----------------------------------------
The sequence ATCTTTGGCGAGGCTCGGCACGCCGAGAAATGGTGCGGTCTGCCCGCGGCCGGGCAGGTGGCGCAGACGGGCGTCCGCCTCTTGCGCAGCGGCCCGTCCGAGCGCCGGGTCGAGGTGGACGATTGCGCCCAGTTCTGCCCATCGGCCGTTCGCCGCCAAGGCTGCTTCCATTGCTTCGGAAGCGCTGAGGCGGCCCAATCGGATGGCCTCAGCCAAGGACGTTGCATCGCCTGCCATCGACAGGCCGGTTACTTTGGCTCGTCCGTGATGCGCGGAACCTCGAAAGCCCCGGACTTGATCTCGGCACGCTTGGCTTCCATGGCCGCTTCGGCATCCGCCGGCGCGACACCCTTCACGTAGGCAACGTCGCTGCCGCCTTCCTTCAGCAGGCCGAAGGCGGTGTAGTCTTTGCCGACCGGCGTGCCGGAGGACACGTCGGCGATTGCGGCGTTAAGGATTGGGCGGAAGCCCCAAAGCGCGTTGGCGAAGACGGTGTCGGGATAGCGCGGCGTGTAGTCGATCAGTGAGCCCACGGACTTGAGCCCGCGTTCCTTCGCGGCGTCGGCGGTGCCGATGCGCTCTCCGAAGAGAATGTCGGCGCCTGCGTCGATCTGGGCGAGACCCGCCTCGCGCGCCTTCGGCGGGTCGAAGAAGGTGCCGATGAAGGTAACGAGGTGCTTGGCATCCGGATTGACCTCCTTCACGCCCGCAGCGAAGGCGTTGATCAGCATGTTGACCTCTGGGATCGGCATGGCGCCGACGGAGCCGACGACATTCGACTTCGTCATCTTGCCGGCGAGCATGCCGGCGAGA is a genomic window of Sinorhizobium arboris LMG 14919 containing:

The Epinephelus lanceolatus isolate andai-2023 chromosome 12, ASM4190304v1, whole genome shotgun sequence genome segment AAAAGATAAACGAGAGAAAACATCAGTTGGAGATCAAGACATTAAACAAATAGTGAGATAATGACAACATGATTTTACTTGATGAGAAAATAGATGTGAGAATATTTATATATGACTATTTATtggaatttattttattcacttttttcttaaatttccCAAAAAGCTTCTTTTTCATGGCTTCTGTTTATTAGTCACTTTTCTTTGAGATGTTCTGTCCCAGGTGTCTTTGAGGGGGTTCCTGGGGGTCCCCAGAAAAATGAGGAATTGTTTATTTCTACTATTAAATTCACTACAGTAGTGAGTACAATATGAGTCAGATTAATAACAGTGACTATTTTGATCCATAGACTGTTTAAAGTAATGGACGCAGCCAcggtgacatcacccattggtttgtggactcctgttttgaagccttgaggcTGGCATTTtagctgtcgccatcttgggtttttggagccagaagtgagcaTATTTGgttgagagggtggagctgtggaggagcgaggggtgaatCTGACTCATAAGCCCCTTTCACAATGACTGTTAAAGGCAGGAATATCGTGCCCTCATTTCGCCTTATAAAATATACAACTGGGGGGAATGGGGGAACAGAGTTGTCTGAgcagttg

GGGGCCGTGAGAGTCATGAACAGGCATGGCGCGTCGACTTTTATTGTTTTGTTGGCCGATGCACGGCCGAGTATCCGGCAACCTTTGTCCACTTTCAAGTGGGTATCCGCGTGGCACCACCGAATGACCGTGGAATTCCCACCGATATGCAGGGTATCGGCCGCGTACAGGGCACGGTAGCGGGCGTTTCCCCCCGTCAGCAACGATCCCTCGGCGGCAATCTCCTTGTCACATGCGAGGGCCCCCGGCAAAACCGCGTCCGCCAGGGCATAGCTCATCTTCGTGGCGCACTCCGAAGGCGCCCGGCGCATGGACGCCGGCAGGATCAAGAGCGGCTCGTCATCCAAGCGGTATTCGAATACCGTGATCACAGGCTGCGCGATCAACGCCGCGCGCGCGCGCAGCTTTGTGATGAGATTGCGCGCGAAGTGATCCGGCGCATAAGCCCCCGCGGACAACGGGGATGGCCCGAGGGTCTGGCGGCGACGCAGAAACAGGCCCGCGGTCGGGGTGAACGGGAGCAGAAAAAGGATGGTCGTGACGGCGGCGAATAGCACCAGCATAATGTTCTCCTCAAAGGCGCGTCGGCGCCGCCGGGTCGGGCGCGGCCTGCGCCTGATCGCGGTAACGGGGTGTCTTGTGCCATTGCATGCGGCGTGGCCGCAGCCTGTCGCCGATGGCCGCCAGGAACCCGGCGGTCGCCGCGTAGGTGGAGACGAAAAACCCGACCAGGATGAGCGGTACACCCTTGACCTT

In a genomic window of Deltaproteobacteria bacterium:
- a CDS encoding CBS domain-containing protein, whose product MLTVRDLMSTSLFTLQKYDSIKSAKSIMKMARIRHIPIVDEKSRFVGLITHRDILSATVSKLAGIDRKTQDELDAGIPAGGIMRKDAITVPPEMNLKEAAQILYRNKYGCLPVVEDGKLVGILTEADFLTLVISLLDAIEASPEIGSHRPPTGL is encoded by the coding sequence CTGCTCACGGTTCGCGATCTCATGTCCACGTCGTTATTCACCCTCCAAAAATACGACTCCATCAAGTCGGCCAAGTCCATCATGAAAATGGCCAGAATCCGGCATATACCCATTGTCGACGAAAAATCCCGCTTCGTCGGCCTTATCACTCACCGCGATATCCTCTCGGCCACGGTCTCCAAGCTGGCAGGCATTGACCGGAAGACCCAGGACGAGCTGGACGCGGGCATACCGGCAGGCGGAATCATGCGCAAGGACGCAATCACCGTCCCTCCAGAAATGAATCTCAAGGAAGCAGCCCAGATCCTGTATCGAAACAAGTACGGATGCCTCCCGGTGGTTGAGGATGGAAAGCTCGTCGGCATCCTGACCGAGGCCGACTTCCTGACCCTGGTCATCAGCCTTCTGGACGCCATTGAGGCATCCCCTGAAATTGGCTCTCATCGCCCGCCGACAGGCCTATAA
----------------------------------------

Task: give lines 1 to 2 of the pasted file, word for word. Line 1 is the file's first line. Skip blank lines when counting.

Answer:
The sequence ATCTTTGGCGAGGCTCGGCACGCCGAGAAATGGTGCGGTCTGCCCGCGGCCGGGCAGGTGGCGCAGACGGGCGTCCGCCTCTTGCGCAGCGGCCCGTCCGAGCGCCGGGTCGAGGTGGACGATTGCGCCCAGTTCTGCCCATCGGCCGTTCGCCGCCAAGGCTGCTTCCATTGCTTCGGAAGCGCTGAGGCGGCCCAATCGGATGGCCTCAGCCAAGGACGTTGCATCGCCTGCCATCGACAGGCCGGTTACTTTGGCTCGTCCGTGATGCGCGGAACCTCGAAAGCCCCGGACTTGATCTCGGCACGCTTGGCTTCCATGGCCGCTTCGGCATCCGCCGGCGCGACACCCTTCACGTAGGCAACGTCGCTGCCGCCTTCCTTCAGCAGGCCGAAGGCGGTGTAGTCTTTGCCGACCGGCGTGCCGGAGGACACGTCGGCGATTGCGGCGTTAAGGATTGGGCGGAAGCCCCAAAGCGCGTTGGCGAAGACGGTGTCGGGATAGCGCGGCGTGTAGTCGATCAGTGAGCCCACGGACTTGAGCCCGCGTTCCTTCGCGGCGTCGGCGGTGCCGATGCGCTCTCCGAAGAGAATGTCGGCGCCTGCGTCGATCTGGGCGAGACCCGCCTCGCGCGCCTTCGGCGGGTCGAAGAAGGTGCCGATGAAGGTAACGAGGTGCTTGGCATCCGGATTGACCTCCTTCACGCCCGCAGCGAAGGCGTTGATCAGCATGTTGACCTCTGGGATCGGCATGGCGCCGACGGAGCCGACGACATTCGACTTCGTCATCTTGCCGGCGAGCATGCCGGCGAGA is a genomic window of Sinorhizobium arboris LMG 14919 containing:

The Epinephelus lanceolatus isolate andai-2023 chromosome 12, ASM4190304v1, whole genome shotgun sequence genome segment AAAAGATAAACGAGAGAAAACATCAGTTGGAGATCAAGACATTAAACAAATAGTGAGATAATGACAACATGATTTTACTTGATGAGAAAATAGATGTGAGAATATTTATATATGACTATTTATtggaatttattttattcacttttttcttaaatttccCAAAAAGCTTCTTTTTCATGGCTTCTGTTTATTAGTCACTTTTCTTTGAGATGTTCTGTCCCAGGTGTCTTTGAGGGGGTTCCTGGGGGTCCCCAGAAAAATGAGGAATTGTTTATTTCTACTATTAAATTCACTACAGTAGTGAGTACAATATGAGTCAGATTAATAACAGTGACTATTTTGATCCATAGACTGTTTAAAGTAATGGACGCAGCCAcggtgacatcacccattggtttgtggactcctgttttgaagccttgaggcTGGCATTTtagctgtcgccatcttgggtttttggagccagaagtgagcaTATTTGgttgagagggtggagctgtggaggagcgaggggtgaatCTGACTCATAAGCCCCTTTCACAATGACTGTTAAAGGCAGGAATATCGTGCCCTCATTTCGCCTTATAAAATATACAACTGGGGGGAATGGGGGAACAGAGTTGTCTGAgcagttg